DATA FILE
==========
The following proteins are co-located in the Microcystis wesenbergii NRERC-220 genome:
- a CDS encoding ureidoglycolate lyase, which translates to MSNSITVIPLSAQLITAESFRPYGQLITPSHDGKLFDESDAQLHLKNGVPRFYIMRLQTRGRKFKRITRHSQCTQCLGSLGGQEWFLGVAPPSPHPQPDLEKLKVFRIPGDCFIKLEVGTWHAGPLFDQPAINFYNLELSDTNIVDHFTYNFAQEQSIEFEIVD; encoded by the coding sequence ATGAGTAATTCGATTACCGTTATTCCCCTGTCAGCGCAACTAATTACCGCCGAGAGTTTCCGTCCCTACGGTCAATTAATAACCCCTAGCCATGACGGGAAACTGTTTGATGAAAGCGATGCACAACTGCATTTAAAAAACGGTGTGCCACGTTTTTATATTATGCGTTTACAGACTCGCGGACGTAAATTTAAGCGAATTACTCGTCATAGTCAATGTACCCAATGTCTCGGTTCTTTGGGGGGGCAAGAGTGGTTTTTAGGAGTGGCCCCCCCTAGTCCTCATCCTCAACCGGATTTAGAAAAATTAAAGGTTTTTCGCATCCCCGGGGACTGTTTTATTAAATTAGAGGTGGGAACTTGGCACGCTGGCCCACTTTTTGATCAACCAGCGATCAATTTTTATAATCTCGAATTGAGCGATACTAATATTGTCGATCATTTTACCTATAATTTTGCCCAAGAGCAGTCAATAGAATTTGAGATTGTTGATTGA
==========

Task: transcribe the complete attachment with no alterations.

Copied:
The following proteins are co-located in the Microcystis wesenbergii NRERC-220 genome:
- a CDS encoding ureidoglycolate lyase, which translates to MSNSITVIPLSAQLITAESFRPYGQLITPSHDGKLFDESDAQLHLKNGVPRFYIMRLQTRGRKFKRITRHSQCTQCLGSLGGQEWFLGVAPPSPHPQPDLEKLKVFRIPGDCFIKLEVGTWHAGPLFDQPAINFYNLELSDTNIVDHFTYNFAQEQSIEFEIVD; encoded by the coding sequence ATGAGTAATTCGATTACCGTTATTCCCCTGTCAGCGCAACTAATTACCGCCGAGAGTTTCCGTCCCTACGGTCAATTAATAACCCCTAGCCATGACGGGAAACTGTTTGATGAAAGCGATGCACAACTGCATTTAAAAAACGGTGTGCCACGTTTTTATATTATGCGTTTACAGACTCGCGGACGTAAATTTAAGCGAATTACTCGTCATAGTCAATGTACCCAATGTCTCGGTTCTTTGGGGGGGCAAGAGTGGTTTTTAGGAGTGGCCCCCCCTAGTCCTCATCCTCAACCGGATTTAGAAAAATTAAAGGTTTTTCGCATCCCCGGGGACTGTTTTATTAAATTAGAGGTGGGAACTTGGCACGCTGGCCCACTTTTTGATCAACCAGCGATCAATTTTTATAATCTCGAATTGAGCGATACTAATATTGTCGATCATTTTACCTATAATTTTGCCCAAGAGCAGTCAATAGAATTTGAGATTGTTGATTGA